The United Nations Peacekeeping Force
While there are many organizations in the world dedicated to promoting peace, none is as recognizable as the United Nations peacekeeping program. In contrast with groups that work to prevent civil and international wars from happening, the goal of the UN peacekeeping force is to maintain global peace after conflicts have happened. After a war or conflict has ended, representatives from the United Nations meet with both sides and try to create peace agreements that prevent further fighting from taking place. With a budget of 7.3 billion dollars, this sector of the UN has a large role in promoting peace in the world.
The United Nations peacekeeping program helps in several different ways. One of the primary modes of assistance is to make sure that power is shared equally between the fighting factions. In many cases, soldiers from a peacekeeping unit are assigned to help protect electoral stations so elections can be held without issues. In addition, the forces serve as a backbone to the existing police force to increase the power of the law in a time that is normally chaotic. The individual soldiers are visible as separate from other forces by their traditional blue berets and helmets.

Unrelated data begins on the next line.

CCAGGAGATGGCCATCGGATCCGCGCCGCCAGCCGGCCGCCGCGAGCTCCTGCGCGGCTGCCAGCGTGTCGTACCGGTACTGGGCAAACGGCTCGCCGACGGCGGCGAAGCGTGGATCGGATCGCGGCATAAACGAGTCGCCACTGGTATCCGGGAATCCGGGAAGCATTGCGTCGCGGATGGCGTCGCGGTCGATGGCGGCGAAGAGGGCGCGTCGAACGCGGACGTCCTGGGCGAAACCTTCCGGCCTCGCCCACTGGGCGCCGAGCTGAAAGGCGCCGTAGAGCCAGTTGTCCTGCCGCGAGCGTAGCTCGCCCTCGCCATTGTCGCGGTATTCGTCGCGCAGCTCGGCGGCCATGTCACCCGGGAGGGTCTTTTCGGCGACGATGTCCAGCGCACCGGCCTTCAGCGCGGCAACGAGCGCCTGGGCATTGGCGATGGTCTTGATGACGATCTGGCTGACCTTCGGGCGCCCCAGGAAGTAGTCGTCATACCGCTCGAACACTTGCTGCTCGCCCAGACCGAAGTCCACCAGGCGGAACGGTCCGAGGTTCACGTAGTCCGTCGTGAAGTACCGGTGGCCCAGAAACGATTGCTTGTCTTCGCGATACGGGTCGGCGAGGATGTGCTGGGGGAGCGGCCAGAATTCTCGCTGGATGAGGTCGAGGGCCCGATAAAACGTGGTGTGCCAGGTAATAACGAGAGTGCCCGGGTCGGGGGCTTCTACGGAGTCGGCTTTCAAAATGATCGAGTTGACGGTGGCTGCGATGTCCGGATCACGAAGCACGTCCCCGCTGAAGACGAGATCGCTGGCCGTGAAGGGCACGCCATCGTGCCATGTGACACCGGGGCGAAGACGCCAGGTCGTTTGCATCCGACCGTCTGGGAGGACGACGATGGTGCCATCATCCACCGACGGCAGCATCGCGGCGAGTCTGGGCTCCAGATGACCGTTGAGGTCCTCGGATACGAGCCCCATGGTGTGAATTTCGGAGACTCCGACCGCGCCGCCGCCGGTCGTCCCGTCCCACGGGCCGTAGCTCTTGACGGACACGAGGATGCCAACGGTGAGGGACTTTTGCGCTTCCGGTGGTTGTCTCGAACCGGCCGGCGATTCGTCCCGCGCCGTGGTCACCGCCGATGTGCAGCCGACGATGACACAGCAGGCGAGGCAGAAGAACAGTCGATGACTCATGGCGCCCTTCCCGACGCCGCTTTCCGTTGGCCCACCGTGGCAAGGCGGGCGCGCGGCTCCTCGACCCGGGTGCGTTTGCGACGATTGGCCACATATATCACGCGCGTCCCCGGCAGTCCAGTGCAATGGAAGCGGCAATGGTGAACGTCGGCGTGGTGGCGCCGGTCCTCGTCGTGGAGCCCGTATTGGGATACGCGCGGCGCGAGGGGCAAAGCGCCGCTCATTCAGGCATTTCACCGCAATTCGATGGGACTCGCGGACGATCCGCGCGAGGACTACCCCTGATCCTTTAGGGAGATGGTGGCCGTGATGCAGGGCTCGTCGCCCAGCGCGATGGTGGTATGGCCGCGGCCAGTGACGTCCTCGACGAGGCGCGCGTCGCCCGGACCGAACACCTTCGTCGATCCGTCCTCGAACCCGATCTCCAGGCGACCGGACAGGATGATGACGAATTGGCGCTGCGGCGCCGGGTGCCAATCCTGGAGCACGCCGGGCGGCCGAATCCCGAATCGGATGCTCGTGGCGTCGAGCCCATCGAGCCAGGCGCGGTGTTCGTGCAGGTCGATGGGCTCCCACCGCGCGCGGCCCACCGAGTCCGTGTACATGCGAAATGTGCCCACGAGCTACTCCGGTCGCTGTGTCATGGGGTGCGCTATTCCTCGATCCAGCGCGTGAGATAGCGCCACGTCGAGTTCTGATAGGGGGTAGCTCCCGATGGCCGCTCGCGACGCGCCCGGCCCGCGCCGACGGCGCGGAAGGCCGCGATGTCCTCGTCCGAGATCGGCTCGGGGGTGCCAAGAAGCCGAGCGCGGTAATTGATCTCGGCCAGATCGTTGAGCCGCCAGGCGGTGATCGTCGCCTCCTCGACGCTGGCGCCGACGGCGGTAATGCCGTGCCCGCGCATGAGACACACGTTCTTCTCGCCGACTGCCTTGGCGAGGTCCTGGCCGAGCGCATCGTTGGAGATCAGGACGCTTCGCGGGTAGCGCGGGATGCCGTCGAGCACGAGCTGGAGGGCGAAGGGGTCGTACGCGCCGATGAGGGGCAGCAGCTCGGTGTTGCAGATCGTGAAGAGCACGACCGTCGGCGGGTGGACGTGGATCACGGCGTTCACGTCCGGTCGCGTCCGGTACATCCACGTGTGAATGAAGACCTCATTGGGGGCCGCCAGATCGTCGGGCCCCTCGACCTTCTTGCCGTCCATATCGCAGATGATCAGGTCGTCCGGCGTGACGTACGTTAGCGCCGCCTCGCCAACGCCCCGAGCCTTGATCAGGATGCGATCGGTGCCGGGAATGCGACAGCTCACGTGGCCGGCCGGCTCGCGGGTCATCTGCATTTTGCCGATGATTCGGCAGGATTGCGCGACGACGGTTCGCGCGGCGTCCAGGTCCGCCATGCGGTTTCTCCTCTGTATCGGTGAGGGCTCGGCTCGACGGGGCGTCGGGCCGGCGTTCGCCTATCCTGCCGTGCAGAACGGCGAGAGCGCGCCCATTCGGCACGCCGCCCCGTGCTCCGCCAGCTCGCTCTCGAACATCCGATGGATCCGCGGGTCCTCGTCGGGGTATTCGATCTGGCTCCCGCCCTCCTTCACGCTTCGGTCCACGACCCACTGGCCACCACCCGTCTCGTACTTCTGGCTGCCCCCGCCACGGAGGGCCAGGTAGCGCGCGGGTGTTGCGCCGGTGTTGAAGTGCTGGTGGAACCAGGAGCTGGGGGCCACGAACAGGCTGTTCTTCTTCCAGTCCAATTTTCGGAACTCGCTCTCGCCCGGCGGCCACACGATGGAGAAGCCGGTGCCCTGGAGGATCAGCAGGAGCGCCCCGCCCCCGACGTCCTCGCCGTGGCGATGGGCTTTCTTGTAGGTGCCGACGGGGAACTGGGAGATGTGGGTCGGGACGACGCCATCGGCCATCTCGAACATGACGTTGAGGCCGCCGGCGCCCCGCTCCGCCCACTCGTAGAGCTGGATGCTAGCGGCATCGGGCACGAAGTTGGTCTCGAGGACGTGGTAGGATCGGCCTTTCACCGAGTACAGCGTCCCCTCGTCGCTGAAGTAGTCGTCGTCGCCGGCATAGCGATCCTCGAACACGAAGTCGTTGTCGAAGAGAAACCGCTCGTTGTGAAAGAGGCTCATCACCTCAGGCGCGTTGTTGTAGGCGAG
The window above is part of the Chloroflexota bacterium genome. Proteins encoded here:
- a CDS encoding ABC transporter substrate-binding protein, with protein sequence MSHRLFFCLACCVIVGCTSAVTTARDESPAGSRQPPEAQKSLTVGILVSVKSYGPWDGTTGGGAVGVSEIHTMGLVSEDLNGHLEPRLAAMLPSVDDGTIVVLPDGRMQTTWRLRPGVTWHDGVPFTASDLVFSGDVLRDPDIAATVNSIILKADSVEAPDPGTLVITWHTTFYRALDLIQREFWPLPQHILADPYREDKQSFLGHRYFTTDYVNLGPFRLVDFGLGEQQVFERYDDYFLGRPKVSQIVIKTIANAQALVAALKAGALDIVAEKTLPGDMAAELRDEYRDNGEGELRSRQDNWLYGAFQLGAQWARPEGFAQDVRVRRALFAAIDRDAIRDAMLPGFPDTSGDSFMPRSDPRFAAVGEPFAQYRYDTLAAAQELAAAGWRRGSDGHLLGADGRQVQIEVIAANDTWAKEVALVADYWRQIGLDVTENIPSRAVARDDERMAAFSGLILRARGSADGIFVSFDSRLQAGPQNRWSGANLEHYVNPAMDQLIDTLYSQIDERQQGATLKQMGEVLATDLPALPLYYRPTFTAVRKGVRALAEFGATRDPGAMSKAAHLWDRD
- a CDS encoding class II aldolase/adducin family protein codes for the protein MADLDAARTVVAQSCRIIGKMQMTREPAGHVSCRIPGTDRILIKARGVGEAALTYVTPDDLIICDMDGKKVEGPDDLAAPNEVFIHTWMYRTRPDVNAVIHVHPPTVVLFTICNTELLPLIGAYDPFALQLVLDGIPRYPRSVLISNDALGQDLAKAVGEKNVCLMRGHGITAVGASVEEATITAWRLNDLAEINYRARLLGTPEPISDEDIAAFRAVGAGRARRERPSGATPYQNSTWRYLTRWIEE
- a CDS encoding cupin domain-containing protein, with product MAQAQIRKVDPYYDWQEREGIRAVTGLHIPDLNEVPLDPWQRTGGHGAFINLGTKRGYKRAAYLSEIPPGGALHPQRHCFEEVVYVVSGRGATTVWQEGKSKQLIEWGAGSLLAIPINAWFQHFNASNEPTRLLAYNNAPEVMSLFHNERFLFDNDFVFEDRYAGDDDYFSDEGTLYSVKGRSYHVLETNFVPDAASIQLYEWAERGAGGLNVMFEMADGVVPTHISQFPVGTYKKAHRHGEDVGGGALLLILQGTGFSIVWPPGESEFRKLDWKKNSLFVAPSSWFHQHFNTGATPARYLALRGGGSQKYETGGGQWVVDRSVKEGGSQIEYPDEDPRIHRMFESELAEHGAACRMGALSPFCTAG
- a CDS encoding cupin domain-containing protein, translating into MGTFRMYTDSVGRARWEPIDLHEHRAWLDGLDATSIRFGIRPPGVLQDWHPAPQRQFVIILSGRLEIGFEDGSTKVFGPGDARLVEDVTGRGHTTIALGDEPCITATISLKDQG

As a major part of the charter that formed the United Nations peacekeeping program, the guidelines ask that all member nations be willing to contribute military resources towards peacekeeping projects. In this manner, all countries of the UN are actively involved in the missions that the organization conducts. Although all countries assist in some form, the largest numbers of troops mainly come from developing countries. The countries of Bangladesh and Pakistan have the highest involvement, with over 10,000 deployed troops from each nation. Other countries that have large numbers of troops assigned to the United Nations peacekeeping forces are India, Nigeria, and Egypt.